Last updated February 16, 2000
Industry that Jim Built
We all know how dependent
the PC industry is on Microsoft and Intel. The continued health and growth of
even the largest PC vendors are subject to the launch of new generations of faster
chips and upgraded systems and applications that take advantage of the increased
speed. But did you know that Bill and Andy are in turn equally dependent on the
launch of Jim's upgrades?
Information Website Goes Online
Be it Christmas,
New Year's, or Oshogatsu, the end-of-year holidays are never as joy-filled
for those suffering from cancer. However, those in Japan fighting the dreaded
disease received a very nice Christmas present in 1999; Internet-based access
to those going through the same fight.
Character Domain Name Limit Broken
by Thomas Caldwell
A San Francisco-based company has announced it will be offering
registration services for Internet Domain addresses that exceed
the current limit of 26 characters.
Domain Registrars (http://www.registrars.com)
announced in December they will begin offering Internet domain registration
of up to 64 characters in length, the first company to do so.
was established in 1997 and was accredited by the International
Corporation for Assigned Names and Numbers (ICANN) in April 1999.
are an estimated 6.5 million registered domain names in use on the
Internet, with some 30,000 being added every day.
PCs for Japan market
Compaq Computer (Japan) will market desktop business PCs designed
for the Japanese market from mid-January. The DeskPro EC Series
will be monitor-integrated PCs which will likely be powered by a
466MHz Pentium Celeron processor and come with an 8GB HDD (detailed
specs have yet to be decided). More than 20% smaller than the company's
current models, the EC Series will include models priced below JPY100,000.
The company is aiming to ship more than 100,000 units in 2000.
production falls at Chiba company
Showa Denko will reduce its hard disk production capacity by more
than 30% from early 2000. Since October, the company's hard disk
sales have sharply decreased due to the rapid increase in disk capacity.
The company, which has an annual capacity of 44 million units at
its Chiba plant, will stop operating some of the plant's production
lines and transfer some workers in an effort to shave manufacturing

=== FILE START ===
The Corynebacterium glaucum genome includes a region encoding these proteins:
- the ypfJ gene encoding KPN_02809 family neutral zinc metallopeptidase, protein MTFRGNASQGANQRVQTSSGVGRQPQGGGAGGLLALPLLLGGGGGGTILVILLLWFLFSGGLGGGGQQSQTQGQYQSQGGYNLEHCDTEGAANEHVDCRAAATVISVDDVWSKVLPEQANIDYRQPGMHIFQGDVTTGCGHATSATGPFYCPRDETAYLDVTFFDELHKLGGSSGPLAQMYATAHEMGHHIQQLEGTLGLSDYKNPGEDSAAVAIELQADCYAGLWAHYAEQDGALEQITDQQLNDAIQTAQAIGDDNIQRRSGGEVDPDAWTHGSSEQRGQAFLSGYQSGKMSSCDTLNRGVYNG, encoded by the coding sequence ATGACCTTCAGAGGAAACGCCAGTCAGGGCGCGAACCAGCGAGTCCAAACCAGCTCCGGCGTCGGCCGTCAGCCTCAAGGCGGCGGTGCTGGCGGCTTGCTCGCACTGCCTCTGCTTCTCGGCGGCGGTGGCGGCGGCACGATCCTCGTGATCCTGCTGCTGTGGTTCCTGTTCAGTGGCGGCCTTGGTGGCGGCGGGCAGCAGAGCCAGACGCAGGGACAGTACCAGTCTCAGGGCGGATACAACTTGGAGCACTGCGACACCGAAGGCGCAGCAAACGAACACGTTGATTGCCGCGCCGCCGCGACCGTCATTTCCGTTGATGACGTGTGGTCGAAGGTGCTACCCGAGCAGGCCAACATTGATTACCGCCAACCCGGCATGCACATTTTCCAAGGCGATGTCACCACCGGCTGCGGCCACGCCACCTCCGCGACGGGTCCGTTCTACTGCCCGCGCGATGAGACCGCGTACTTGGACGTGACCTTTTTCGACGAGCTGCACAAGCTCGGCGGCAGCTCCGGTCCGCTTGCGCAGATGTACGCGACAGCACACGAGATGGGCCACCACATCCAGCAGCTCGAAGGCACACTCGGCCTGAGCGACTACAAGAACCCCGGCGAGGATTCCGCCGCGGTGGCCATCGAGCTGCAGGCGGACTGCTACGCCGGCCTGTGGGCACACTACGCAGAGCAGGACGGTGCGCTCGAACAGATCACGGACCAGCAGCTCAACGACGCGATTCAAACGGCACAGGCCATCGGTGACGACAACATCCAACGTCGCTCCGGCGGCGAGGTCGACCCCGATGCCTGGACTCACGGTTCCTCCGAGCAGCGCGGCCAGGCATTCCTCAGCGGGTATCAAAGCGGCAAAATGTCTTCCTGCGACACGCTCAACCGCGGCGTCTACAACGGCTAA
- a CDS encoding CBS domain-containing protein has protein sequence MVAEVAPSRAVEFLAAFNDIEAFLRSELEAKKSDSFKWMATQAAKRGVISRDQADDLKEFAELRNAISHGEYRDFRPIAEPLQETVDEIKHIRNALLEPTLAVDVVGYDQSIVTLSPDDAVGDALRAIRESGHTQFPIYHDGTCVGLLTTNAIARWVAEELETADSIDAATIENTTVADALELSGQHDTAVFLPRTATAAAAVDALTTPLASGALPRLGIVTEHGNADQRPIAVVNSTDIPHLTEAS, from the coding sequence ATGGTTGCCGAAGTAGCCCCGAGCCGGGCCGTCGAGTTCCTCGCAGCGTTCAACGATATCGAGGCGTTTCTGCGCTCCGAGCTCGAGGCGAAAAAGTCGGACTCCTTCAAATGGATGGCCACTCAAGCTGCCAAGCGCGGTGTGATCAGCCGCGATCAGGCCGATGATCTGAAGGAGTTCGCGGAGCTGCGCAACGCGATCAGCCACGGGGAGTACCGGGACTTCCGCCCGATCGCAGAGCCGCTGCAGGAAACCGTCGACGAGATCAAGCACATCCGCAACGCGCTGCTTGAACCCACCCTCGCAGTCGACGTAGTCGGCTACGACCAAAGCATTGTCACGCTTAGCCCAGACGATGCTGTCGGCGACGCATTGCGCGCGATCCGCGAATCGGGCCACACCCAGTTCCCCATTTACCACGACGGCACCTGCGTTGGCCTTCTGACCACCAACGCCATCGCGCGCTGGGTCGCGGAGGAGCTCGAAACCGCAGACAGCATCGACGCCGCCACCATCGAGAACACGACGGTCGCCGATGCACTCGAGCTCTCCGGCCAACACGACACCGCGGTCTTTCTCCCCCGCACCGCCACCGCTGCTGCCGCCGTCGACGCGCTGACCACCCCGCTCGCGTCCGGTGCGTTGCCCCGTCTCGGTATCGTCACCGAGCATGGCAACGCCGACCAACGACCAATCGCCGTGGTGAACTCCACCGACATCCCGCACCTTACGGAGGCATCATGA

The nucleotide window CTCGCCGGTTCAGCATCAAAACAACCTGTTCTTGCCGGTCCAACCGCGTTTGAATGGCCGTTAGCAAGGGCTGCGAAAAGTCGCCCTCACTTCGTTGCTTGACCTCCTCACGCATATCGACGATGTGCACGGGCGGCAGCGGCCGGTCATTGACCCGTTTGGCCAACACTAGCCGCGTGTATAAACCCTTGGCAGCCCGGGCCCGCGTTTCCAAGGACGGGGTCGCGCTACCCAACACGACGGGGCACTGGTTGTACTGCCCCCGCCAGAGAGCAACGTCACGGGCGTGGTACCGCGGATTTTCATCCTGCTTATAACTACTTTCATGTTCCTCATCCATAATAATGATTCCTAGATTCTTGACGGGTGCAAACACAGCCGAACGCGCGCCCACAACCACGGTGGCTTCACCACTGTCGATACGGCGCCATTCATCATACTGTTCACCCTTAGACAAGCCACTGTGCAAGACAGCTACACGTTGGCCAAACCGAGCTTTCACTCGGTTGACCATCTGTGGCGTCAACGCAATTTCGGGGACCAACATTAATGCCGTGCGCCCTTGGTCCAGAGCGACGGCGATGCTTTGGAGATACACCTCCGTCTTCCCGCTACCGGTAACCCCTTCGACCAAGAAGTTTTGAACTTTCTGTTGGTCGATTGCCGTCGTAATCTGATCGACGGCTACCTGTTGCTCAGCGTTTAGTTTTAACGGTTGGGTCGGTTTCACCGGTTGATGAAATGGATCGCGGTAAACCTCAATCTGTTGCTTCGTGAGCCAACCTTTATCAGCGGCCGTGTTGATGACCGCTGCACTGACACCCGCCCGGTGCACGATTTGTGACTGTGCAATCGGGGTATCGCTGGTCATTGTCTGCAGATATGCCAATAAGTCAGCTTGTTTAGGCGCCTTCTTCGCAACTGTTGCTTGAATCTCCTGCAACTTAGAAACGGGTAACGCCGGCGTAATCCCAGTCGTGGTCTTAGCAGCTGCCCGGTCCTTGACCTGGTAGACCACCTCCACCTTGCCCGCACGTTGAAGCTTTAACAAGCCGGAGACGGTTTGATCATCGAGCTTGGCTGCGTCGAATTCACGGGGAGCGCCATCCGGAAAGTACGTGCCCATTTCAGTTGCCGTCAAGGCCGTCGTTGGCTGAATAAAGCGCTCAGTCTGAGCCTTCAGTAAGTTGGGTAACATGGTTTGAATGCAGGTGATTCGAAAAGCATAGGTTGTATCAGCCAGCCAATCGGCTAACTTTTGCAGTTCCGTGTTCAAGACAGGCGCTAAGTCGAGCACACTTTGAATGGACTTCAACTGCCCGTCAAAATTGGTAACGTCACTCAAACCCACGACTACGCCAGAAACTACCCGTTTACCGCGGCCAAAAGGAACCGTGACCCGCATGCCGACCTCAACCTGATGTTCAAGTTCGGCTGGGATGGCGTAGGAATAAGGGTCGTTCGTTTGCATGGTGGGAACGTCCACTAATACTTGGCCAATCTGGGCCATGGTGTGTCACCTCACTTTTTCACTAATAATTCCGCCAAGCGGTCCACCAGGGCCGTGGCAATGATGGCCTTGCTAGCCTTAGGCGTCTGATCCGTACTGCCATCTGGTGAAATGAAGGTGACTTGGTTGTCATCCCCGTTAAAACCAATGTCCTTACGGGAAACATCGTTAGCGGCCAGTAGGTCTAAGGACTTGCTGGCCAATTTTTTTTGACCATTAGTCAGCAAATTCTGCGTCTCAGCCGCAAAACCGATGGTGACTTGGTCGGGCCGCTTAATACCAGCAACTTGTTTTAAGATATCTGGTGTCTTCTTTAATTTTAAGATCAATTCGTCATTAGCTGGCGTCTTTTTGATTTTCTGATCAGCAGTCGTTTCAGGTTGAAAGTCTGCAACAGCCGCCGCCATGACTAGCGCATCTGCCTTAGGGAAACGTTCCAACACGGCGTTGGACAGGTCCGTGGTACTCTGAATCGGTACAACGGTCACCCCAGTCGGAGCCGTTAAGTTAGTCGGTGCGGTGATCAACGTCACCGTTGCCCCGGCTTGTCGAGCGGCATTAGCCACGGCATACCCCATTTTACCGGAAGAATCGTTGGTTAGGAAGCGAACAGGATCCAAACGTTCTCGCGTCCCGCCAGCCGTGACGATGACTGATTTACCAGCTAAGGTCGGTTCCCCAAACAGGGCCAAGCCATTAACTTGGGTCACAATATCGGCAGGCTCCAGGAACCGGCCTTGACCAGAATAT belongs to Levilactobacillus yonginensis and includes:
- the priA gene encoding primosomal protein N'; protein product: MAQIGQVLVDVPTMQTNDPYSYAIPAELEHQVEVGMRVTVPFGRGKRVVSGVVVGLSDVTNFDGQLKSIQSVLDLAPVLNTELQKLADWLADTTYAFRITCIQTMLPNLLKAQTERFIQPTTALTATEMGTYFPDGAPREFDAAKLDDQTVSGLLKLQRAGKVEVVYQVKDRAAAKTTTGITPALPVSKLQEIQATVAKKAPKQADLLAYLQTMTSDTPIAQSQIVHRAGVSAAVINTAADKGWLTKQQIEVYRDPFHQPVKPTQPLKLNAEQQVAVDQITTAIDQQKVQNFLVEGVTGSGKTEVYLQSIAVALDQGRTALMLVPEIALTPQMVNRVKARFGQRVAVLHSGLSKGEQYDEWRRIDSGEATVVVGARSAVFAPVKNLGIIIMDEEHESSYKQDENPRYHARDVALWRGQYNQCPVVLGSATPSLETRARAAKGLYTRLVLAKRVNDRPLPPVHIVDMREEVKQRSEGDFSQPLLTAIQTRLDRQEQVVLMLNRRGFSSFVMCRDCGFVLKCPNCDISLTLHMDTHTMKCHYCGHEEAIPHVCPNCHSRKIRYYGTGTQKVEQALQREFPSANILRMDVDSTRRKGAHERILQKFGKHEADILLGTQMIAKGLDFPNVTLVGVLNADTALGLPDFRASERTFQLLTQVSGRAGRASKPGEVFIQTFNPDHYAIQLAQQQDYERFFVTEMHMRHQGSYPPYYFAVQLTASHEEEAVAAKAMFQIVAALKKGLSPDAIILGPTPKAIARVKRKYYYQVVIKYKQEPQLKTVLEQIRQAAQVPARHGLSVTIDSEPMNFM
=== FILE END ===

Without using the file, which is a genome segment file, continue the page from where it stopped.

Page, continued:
costs. Predicting that demand for hard disks from digital consumer
electronics makers will pick up, Showa denko expects to resume the
lines' operations after 2001.
maker to produce software overseas
Fujitsu FIP has begun marketing civil engineering software overseas.
Through Fujitsu Korea, the company exports four applications localized
from the FCENA series of civil engineering design software packages.
The series has 20 types of software and has shipped some 7,000 packages
to a total of 1,200 Japanese firms operating outside of Japan. The
company is aiming to ship 100 and 400 packages in Korea in fiscal
1999 and 2000, respectively. In anticipation of growing demand in
Southeast Asia, the company is considering exporting the series
to other countries in the region as well.
multimedia PHS phone
In fall 2000, NTT DoCoMo will release a PHS handset that will be
able to send and receive color images. The unit will be equipped
with a compact camera and an LCD panel, and comply with the MPEG4
standard supporting 64Kbps, fast enough to send six to eight images
per second in color, a significant improvement over with Kyocera's
32Kbps handset marketed by DDI Pocket that can send only one or
two images per second. Plans also call for launching a content distribution
service taking advantage of voice and color images to provide feature
news and sightseeing information.
cost DSL service for home and corporate users
Nippon Kotsumo will launch a DSL (digital subscriber line) service
in early 2000, targeting both individual and corporate users. The
company will charge individual users JPY69,000 and JPY144,000 per
year for 640Kbps and 1.6Mbps downlink services, respectively. There
will be a separate charge of JPY50,000 for subscription setup and
installation. The company will offer corporate users the same speeds
for both uplink and downlink, and they will pay JPY18,000-228,000
per month including access line and Internet access charges for
speeds ranging from 144Kbps to 3Mbps. The company will initially
use modems and other equipment made by Lucent Technologies, and
plans to lower equipment cost by replacing modems with PCI cards
in the future.
Japan's News Briefs are derived from Digitized
Information, a news service in English for busy executives.
sampleof DigiNews. )
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